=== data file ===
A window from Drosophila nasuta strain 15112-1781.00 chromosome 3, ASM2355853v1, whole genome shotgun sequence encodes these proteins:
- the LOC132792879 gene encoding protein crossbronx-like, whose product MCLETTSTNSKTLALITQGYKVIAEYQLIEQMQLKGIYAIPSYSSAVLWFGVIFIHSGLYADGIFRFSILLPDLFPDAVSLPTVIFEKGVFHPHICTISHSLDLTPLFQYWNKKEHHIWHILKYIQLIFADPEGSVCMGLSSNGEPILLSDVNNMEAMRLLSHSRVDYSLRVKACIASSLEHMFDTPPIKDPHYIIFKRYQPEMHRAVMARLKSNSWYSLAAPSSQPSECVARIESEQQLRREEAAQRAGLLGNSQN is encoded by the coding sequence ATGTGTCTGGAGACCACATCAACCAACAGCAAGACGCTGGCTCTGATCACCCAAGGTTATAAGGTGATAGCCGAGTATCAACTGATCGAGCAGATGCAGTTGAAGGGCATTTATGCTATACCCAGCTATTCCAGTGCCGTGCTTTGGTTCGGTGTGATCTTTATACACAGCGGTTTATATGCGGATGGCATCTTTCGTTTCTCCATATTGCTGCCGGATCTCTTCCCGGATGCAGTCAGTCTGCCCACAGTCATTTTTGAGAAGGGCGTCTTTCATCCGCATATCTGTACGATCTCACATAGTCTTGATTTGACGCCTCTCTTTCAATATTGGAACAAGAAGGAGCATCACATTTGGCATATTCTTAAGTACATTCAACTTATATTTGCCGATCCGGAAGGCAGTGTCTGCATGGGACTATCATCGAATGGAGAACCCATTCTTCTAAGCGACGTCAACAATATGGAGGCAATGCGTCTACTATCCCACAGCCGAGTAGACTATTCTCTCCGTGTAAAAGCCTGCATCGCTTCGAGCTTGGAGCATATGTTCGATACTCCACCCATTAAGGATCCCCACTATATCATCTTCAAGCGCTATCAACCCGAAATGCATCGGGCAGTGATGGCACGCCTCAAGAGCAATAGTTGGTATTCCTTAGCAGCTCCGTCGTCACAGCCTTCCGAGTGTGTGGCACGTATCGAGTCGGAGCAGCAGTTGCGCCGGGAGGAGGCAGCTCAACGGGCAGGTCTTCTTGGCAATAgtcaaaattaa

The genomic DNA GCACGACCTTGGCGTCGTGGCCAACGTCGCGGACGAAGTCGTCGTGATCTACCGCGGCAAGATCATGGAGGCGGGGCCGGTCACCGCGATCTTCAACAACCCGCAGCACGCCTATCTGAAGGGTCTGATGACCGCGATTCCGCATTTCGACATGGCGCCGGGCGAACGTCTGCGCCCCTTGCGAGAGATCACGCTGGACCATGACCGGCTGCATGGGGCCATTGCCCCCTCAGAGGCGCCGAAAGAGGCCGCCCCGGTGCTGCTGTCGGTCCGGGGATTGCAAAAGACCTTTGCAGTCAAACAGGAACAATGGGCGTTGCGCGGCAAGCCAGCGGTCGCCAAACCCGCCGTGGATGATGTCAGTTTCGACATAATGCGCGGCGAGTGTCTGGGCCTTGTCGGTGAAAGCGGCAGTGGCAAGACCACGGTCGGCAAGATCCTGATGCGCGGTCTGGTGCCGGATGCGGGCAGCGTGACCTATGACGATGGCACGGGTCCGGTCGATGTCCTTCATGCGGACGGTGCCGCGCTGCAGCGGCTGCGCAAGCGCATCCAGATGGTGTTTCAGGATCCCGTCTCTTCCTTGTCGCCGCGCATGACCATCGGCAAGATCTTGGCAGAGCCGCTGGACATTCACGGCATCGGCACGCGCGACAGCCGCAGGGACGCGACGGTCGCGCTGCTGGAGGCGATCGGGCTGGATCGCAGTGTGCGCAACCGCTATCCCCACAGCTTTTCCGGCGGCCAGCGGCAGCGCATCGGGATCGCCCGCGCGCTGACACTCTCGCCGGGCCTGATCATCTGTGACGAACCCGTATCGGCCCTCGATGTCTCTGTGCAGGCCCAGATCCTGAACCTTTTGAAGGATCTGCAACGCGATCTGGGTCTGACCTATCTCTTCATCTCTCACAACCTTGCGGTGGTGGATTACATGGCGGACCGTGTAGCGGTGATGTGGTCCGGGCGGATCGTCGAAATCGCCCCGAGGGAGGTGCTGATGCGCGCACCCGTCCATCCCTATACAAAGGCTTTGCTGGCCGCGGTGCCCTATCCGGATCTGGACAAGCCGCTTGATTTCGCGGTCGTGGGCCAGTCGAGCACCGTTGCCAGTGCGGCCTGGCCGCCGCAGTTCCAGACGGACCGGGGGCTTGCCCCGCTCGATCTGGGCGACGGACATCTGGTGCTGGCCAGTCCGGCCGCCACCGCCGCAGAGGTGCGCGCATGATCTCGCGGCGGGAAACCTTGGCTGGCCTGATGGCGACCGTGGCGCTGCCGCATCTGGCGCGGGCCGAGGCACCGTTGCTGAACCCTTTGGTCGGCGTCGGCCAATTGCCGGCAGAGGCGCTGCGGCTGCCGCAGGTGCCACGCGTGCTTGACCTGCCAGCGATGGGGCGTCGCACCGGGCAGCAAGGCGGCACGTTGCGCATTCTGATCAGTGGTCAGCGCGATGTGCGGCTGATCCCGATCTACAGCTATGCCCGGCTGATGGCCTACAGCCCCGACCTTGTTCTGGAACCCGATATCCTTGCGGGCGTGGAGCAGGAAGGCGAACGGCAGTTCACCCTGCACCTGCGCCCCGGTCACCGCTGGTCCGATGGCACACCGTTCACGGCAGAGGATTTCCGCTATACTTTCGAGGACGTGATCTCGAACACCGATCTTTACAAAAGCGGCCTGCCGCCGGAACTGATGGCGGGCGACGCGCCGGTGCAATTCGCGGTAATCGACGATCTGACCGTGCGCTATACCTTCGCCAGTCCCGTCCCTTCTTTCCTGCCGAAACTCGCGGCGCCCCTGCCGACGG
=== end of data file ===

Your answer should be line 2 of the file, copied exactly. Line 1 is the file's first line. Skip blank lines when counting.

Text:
- the LOC132792879 gene encoding protein crossbronx-like, whose product MCLETTSTNSKTLALITQGYKVIAEYQLIEQMQLKGIYAIPSYSSAVLWFGVIFIHSGLYADGIFRFSILLPDLFPDAVSLPTVIFEKGVFHPHICTISHSLDLTPLFQYWNKKEHHIWHILKYIQLIFADPEGSVCMGLSSNGEPILLSDVNNMEAMRLLSHSRVDYSLRVKACIASSLEHMFDTPPIKDPHYIIFKRYQPEMHRAVMARLKSNSWYSLAAPSSQPSECVARIESEQQLRREEAAQRAGLLGNSQN is encoded by the coding sequence ATGTGTCTGGAGACCACATCAACCAACAGCAAGACGCTGGCTCTGATCACCCAAGGTTATAAGGTGATAGCCGAGTATCAACTGATCGAGCAGATGCAGTTGAAGGGCATTTATGCTATACCCAGCTATTCCAGTGCCGTGCTTTGGTTCGGTGTGATCTTTATACACAGCGGTTTATATGCGGATGGCATCTTTCGTTTCTCCATATTGCTGCCGGATCTCTTCCCGGATGCAGTCAGTCTGCCCACAGTCATTTTTGAGAAGGGCGTCTTTCATCCGCATATCTGTACGATCTCACATAGTCTTGATTTGACGCCTCTCTTTCAATATTGGAACAAGAAGGAGCATCACATTTGGCATATTCTTAAGTACATTCAACTTATATTTGCCGATCCGGAAGGCAGTGTCTGCATGGGACTATCATCGAATGGAGAACCCATTCTTCTAAGCGACGTCAACAATATGGAGGCAATGCGTCTACTATCCCACAGCCGAGTAGACTATTCTCTCCGTGTAAAAGCCTGCATCGCTTCGAGCTTGGAGCATATGTTCGATACTCCACCCATTAAGGATCCCCACTATATCATCTTCAAGCGCTATCAACCCGAAATGCATCGGGCAGTGATGGCACGCCTCAAGAGCAATAGTTGGTATTCCTTAGCAGCTCCGTCGTCACAGCCTTCCGAGTGTGTGGCACGTATCGAGTCGGAGCAGCAGTTGCGCCGGGAGGAGGCAGCTCAACGGGCAGGTCTTCTTGGCAATAgtcaaaattaa